CM is a prime case in point: I had hoped that CM2 would be more like taking CM1 and putting most of all their new efforts put into improving some of the AI weaknesses, then some effort into improving random maps (to include rivers & bridges, more building types etc). And then maybe adding more of a campaign-mode if possible. And maybe even an option for large-scale battles (with platoons the smallest unit rather than squads). And then just a little time spent on making the graphics and animations less blocky. Instead, what do we get? A great new graphics engine on which most of the time has spent (and going down to the 1:1 scale - great for modern warfare, but a step back for CM1 WW2 battles), but also the abandonment of truly random maps, and a little AI tweaking as a relatively low priority (partly dealt with by removing the truly random maps). Yippe. It "looks" great guys.

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I agree with you. If anything, the AI in the game is actually weaker. Because now it requires a good AI plan and has been pointed out.

Without someone crafting a good plan, like in a scenario, the AI basically sucks.

So in a QB, in general, you are not going to get a good battle unless you have the skills to go into the game and craft the AI to work correctly.

For many, this is not what is wanted or do they have the time or skills for wanting to do it.

So in some ways CMX1 actually was the better product, in that the machine at least gave you some type of fight that was a little realistic. Now it does not function at all, unless you know how to correct the problems and make it work at times. (but I would not waste my time with it unless you are willing to learn to get in the editor and create good quality Battles.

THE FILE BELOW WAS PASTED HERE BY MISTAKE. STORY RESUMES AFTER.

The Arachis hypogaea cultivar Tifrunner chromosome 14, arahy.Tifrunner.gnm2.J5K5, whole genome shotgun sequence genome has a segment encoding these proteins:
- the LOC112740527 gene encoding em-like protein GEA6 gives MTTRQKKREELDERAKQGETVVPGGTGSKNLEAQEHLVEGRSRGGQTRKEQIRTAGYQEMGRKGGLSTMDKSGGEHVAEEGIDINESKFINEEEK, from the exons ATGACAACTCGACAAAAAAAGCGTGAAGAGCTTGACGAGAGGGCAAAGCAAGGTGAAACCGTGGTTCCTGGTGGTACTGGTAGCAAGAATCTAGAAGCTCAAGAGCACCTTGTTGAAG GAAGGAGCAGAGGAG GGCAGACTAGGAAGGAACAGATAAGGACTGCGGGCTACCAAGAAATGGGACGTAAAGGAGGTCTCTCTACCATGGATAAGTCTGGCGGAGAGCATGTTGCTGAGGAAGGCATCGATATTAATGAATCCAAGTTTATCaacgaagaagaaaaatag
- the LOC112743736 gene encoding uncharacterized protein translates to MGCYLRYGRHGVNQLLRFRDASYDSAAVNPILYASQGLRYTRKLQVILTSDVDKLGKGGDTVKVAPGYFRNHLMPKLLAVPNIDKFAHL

But you are correct in pointing out how in general, computer games are more fluff and less substance. If you want substance, it is up to you to provide it. And they wonder why many complain and do not want to continue to buy the latest product.

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This will have to be brief. Streety, you are making some good points and I wish I had more time to respond to them in greater depth. But one thing you need to keep in mind is that programming AI is really, really hard. At all levels of cybernetic application it is really, really hard, no matter how many Ph.Ds you hire to do it. The reason is that computers do not "think" the way that the human brain does, and trying to get them to generally runs afoul of some limitation or other very quickly and often.

Comparing chess to a game like CM is really not on. Chess is a game that plays to the peculiar strengths of the computer: quickly analyzing a finite set of moves and possible responses. And those moves are precisely and rigidly defined. So, hard for a human, easy for a computer.

CM is chaotic. The possible outcomes of any chosen act within the context of a vast number of simultaneous action multiply almost beyond imagining. Playing a game like CM requires seeing the forest rather than counting the trees. Easy for a human, hard for a computer, at least to this date.

AI design is still awaiting its Einstein, someone who has a totally original insight on how to approach the problem that will allow very complex problems to be simplified to the point where your average game designer has a fair shot at producing an AI that will always respond in a human-like way.

Michael

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This will have to be brief. Streety, you are making some good points and I wish I had more time to respond to them in greater depth. But one thing you need to keep in mind is that programming AI is really, really hard. At all levels of cybernetic application it is really, really hard, no matter how many Ph.Ds you hire to do it. The reason is that computers do not "think" the way that the human brain does, and trying to get them to generally runs afoul of some limitation or other very quickly and often.